The game is celebrated in the 1944 music hall song "I've Got a Lovely Bunch of Coconuts", best known from recordings and performances by Merv Griffin in the 1950s. More recently the song was used by Disney in the film The Lion King.

In Rumer Godden's short story "Candy Floss," the titular Candy Floss is a doll who "assists" in running a coconut shy along with her owner. The story describes the set-up and management of an early 20th century coconut shy and life on the road as the group follows the fair in a van.

On The Mighty Boosh, Howard Moon makes a joke to Vince's coconut friend, Precious, about being "coconut shy", in the episode entitled "The Nightmare of Milky Joe". At the end of the episode, Howard and Vince's heads are balanced on posts, with coconut people throwing balls at them.

In the song he wrote as part of the Submarine OST, "Hiding Tonight", Alex Turner talks about playing the coconut shy, winning a prize even if it's rigged, and not knowing when to stop

In the fourth episode of the first series of Downton Abbey, Lady Mary Crawley and Matthew Crawley meet at a coconut shy at the village fair. In the eighth episode of the final season, while discussing whether the unconscious Thomas would mind if his wet clothes were removed, Mrs Hughes remarks, "He's past minding if we put him in a shy and threw coconuts."

In the second episode of the second season of Fleabag, a church fundraising event features a coconut shy. As Fleabag is leaving the event, she is seen carrying a coconut (presumably won from the coconut shy) before being stopped by the priest who asks for the coconut back as they are on hire.

The 1981 Squeeze song "Vanity Fair" contains the lyrics "Coconut shy but vanity fair".

In the episode "Coconut Shy" of Mr. Bean: The Animated Series, Mr. Bean plays a coconut shy at a funfair, but, after failing to win, he sneaks inside and finds it is a cheat.

In the Thomas and Friends special Calling All Engines!, the engines start to have nightmares of what their fates will be if they fail to open a new airport to attract holiday makers. James dreams that he is converted to a coconut shy at a funfair as children and the Fat Controller toss balls at him.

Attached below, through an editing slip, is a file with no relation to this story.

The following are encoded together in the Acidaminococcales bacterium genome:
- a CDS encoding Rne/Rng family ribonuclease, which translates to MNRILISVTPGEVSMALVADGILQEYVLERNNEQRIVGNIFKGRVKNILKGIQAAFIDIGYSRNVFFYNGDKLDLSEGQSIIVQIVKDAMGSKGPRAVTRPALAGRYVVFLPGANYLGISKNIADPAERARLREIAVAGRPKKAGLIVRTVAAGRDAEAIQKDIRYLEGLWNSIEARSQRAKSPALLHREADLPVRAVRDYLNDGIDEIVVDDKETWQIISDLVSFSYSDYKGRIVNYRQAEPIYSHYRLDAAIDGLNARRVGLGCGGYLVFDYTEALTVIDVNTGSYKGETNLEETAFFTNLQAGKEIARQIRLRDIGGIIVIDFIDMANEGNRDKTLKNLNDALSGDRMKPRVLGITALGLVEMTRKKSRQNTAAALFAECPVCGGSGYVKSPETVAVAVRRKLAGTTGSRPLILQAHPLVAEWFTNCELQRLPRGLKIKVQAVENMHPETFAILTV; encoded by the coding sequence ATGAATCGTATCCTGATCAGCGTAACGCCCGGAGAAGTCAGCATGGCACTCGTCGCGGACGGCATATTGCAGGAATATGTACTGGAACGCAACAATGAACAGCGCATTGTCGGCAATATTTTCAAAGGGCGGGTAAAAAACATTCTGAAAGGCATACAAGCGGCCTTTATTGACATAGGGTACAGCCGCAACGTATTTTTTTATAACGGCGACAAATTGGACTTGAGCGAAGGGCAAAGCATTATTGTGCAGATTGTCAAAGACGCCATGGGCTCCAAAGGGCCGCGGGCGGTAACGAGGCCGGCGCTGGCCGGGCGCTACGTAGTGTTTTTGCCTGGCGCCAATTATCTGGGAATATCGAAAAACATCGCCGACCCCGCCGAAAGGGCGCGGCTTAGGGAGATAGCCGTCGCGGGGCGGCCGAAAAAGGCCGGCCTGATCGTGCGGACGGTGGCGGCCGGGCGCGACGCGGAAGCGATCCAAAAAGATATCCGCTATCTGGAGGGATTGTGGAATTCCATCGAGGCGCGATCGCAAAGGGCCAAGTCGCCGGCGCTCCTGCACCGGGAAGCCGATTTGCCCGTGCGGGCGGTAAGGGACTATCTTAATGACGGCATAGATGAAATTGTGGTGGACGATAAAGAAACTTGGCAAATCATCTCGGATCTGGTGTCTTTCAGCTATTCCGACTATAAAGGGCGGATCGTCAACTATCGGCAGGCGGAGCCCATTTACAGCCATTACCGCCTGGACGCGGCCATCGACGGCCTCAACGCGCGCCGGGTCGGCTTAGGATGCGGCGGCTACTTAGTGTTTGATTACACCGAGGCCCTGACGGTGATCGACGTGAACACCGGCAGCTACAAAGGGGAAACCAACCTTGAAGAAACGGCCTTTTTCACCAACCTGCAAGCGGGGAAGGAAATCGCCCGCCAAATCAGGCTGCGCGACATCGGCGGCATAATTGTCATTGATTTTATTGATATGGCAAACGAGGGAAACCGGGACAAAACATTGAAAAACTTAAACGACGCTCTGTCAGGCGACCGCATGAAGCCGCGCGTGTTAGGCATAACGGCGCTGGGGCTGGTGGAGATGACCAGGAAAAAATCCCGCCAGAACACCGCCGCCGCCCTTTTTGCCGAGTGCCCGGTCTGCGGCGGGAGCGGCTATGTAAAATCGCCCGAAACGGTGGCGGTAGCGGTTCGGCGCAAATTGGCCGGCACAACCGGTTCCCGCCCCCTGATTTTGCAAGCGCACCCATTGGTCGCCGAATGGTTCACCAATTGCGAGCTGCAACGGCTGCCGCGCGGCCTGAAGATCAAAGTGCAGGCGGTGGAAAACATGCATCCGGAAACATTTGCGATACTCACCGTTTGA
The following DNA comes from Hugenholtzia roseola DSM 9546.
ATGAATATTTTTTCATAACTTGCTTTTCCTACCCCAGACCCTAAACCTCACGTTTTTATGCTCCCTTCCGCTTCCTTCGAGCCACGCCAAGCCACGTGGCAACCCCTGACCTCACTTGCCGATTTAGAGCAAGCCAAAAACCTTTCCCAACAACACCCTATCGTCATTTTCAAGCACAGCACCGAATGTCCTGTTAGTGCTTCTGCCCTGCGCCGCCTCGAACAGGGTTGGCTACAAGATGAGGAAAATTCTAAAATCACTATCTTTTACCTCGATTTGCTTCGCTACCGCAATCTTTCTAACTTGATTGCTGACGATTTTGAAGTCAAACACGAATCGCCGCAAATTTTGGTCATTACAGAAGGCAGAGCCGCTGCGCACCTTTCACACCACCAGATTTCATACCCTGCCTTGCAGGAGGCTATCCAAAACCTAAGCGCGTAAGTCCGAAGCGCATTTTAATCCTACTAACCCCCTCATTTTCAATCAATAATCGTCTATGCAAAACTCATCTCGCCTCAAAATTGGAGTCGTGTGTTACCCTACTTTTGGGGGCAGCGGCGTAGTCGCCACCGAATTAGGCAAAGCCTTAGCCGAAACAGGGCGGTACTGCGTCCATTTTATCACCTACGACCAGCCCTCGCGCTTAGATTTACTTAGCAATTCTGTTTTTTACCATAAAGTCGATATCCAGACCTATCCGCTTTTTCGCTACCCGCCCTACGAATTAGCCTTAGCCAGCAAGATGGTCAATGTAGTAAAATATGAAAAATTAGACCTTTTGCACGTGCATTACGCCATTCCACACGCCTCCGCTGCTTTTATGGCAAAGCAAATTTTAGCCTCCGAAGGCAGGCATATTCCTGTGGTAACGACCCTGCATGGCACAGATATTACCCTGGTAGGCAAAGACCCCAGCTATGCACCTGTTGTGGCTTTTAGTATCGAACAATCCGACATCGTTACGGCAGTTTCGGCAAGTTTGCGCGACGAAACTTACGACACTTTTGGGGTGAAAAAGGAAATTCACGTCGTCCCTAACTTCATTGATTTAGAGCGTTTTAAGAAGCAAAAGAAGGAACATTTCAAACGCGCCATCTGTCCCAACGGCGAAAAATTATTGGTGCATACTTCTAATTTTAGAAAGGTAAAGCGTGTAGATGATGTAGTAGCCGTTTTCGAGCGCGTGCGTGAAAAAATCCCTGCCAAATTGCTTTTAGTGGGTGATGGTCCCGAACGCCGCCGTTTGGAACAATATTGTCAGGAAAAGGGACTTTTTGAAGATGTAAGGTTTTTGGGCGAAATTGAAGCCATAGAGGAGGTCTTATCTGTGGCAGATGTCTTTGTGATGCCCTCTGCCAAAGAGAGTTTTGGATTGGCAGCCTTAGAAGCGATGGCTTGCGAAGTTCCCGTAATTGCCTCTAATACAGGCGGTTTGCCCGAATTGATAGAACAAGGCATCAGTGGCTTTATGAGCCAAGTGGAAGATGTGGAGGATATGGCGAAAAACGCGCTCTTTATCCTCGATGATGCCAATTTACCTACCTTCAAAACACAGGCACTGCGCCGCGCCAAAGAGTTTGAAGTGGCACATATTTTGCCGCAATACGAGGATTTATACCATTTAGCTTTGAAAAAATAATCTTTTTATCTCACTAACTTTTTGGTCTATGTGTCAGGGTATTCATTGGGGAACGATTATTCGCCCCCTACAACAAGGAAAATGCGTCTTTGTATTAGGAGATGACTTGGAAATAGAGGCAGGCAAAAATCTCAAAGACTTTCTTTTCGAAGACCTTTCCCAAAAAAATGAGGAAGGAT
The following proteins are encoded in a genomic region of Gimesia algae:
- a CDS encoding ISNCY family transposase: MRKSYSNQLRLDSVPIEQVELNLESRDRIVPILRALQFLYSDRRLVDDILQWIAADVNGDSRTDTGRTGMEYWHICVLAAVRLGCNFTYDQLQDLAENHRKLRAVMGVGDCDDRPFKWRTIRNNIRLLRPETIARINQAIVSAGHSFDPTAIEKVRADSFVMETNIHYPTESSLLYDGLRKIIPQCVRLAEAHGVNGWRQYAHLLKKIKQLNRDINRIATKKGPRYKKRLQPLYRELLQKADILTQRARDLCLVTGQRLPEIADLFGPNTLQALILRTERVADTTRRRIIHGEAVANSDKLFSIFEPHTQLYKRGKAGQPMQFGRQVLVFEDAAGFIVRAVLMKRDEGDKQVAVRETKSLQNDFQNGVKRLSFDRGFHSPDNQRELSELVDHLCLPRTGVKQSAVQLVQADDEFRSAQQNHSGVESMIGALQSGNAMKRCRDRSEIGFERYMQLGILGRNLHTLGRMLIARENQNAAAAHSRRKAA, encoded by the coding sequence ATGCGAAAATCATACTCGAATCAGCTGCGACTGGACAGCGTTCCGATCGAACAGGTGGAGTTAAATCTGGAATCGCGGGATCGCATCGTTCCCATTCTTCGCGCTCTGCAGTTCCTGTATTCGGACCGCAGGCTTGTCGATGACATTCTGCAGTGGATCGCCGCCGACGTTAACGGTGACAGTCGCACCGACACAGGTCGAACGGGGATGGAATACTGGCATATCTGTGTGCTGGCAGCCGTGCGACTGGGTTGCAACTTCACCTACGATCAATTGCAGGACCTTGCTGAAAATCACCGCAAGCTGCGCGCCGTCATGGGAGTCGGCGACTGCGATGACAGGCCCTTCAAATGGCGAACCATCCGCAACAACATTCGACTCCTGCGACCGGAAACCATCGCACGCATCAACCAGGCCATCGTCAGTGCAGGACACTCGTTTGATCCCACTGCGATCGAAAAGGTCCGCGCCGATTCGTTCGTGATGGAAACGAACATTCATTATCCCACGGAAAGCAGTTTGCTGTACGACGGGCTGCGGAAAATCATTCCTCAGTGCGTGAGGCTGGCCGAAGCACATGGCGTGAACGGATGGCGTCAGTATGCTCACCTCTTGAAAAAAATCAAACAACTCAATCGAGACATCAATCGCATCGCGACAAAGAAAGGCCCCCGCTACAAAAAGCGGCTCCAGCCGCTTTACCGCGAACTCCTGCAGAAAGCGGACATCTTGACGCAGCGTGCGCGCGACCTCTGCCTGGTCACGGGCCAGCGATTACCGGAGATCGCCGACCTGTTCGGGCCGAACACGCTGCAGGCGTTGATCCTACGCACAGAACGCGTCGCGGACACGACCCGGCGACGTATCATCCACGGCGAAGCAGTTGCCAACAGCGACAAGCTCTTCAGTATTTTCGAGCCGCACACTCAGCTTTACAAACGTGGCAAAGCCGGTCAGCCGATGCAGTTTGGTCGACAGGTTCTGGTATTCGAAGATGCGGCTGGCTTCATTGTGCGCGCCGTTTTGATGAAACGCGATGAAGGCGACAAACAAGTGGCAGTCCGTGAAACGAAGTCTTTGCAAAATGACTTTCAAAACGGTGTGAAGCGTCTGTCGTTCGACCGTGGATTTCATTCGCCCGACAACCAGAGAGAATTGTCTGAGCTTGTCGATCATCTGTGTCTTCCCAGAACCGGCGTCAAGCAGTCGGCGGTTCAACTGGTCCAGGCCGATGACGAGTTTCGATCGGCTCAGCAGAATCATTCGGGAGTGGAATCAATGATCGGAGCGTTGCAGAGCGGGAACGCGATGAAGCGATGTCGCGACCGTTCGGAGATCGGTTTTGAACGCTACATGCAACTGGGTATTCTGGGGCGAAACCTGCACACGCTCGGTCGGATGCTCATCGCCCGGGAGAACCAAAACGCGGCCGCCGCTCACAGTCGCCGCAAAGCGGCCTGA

Other countries

German Dosenwerfen
German Dosenwerfen

In German-speaking countries the game of Dosenwerfen (throw cans) is popular for school parties as well as in professional stalls at fairgrounds. It involves throwing balls at stacks of empty tin cans.

In France, a similar game known as Chamboule-Tout is frequently found at fun fairs.[citation needed]

See also


  1. ^ a b Harries, Hugh C. (2004). "Fun Made The Fair Coconut Shy" (PDF). Palms. The International Palm Society. 48 (2): 77–82. Retrieved 8 May 2012.
  2. ^ Wells, H.G. (1897). "XII". The Invisible Man. ISBN 1-58734-078-X. The first to appear was the proprietor of the cocoanut shy, a burly man in a blue jersey
  3. ^ Nesbit, Edith (1899). "12". The Story of the Treasure Seekers. This was the case with H. O.'s idea of setting up a coconut-shy on this side of the Heath, where there are none generally. We had no sticks or wooden balls, and the greengrocer said he could not book so many as twelve dozen coconuts without Mr Bastable's written order. And as we did not wish to consult my Father it was decided to drop it.
  4. ^ source: British Museum
  5. ^ "Cambridge Midsummer Fair's surprising 800-year history and how it's changed". 12 June 2020.